subARASHIki sekai (meoinkie2) wrote in aramatheydidnt,
subARASHIki sekai
meoinkie2
aramatheydidnt

PDA in Japan: Is it OK to Kiss on the Street Corner?

20120222_couple


Icha Icha is a Japanese term used to describe anything from light flirting to making love. It includes things like ‘necking’ and ‘making out’, but also holding hands or even just entwining pinky fingers.  Drawing close and giving long meaningful looks is also included in the realm of icha icha.  


Traditionally, Japan is not a touchy country.  Unless you are jammed up against somebody on a rush hour train, you tend to keep yourself to yourself.  Just think of how hands off bowing, the traditional greeting between two people, is.


Although more young people these days tend to hold hands or hold on to each other in some way, kissing in public, is still quite taboo.  It has always been quite shocking to see any couple kissing in the street or on the subway in Japan.  (Possibly the refrain to “Get a room” or “take it elsewhere” is universal, but such public displays of affection have always been less frequent in Japan than say, the US or France.)

Being a relatively new thing, this public icha icha-ing,  has no guidelines to it.  More and more people find themselves in the uncomfortable situation of coming face to face with icha icha without knowing how to react to it.

Yahoo! Japan asked readers for their thoughts on where they draw the line on public displays of affection. In other words: How much public icha icha you are willing to put up with? 




A thirty-year old man said – “Holding hands and linking arms is fine, but putting your arms across each other’s shoulders should be reserved for a bar or a park at night.


A twenty-seven-year old woman said – “In wide open areas it’s alright, but not in the train or in an elevator.  In such confined space it is not nice to deal with.”

The line as to what is acceptable seems to fluctuate according to place.  Yahoo! broke it up into areas where there is relatively little space, or areas which are usually crowded with people, in town, on the train, and in even more confined spaces like elevators and izakayas (Some Izakayas, or Japanese drinking establishments, are teeny tiny!)




In Town 

When I see a couple kissing on the street I can’t help but wonder if they wouldn’t be embarrassed to be seen by somebody they know.”  (30 year-old man)

When I see a woman clinging to a man as they walk down the street, I can’t help but feel like the woman is loose and untidy.” (27 year-old man)

It looks so difficult to walk with your arms across another person’s shoulders.  It’s OK if I am observing from afar, but it is irritating to have to walk behind a couple like that.” (28 year-old woman)

In town, it looks like as long as you aren’t getting in the way. Walking arm in arm or with your arms around each other’s shoulders is OK.  But kissing on the street corner is frowned upon.


On the Train 

Recently on the train I saw a foreigner and a Japanese couple kissing.  A lady who was a stranger to them stopped them by saying ‘This is Japan, we don’t do such things here.’  They got a lecture from her!” (28 year-old woman)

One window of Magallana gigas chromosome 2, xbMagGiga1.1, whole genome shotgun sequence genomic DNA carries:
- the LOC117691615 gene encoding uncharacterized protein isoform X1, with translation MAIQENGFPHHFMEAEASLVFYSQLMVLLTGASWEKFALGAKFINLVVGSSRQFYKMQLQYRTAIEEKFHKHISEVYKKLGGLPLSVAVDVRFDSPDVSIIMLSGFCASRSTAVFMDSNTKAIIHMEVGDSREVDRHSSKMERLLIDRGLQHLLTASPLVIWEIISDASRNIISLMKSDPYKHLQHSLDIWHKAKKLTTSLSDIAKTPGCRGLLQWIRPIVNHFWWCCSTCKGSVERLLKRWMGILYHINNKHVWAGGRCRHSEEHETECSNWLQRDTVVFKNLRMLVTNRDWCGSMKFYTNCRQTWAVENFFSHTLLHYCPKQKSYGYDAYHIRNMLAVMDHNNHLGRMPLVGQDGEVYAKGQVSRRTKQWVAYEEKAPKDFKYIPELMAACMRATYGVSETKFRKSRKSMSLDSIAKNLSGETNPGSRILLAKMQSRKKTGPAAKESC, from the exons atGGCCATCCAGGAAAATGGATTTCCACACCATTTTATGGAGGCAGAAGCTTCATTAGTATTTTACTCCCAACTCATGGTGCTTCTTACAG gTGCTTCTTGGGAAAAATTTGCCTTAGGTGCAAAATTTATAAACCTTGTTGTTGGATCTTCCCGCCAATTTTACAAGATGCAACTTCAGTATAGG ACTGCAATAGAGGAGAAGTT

“Putting your arm around a girl on the train is not acceptable behavior.  Holding hands is OK, but putting your arm around her is too erotic!” (28 year-old male)

When I was sitting in a four person box seat, where two people sit face to face with two other people, the girl next to me was making googly eyes with her boyfriend sitting across from her.  They brought their faces close together and stared at each other a lot.  I didn’t like it, because there was no place to get away from it, even closing my eyes didn’t help.  They should be more considerate of the people around them.” (27 year-old woman)

In the limited area of a crowded train, once again, holding hands is OK, but it appears that too much touching in any other way is not acceptable.




Elevators and Izakayas

“I found myself sharing an elevator with a couple who couldn’t keep their hands off of each other.  They were standing behind me, but even though I couldn’t see them I could hear them, and it wasn’t nice.  I didn’t like the giggly gaspy sounds they were making.” (31 year-old woman)

“From the closed in booth of this izakaya we couldn’t see anything but we sure could hear it!  The couple next door were into some heavy icha icha.  They weren’t showing anything but the sound was enough to make things very awkward for us“. (25 year-old man)

The couple I ended up riding in the elevator with weren’t icha icha-ing but they didn’t stop their conversation of explicit things that I didn’t want to hear.” (26 year-old woman)

It looks like not only is most icha icha unpleasant to watch, but also to hear.

Well it looks like the answer to the original question posed in the title of this article is a definite ’no’.  Forget kissing, people are offended by so much less, or more, depending on how you look at it.  So don’t kiss your girl or your guy on the street corner in Japan!  Icha icha  is generally looked upon with disgust, but maybe that is mostly due to the confined space limits where it is in your face whether you like it or not.  (or ears in some cases)  Play it safe, save it for places where you can’t be seen, or heard, by anybody!







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Tags: japanese culture
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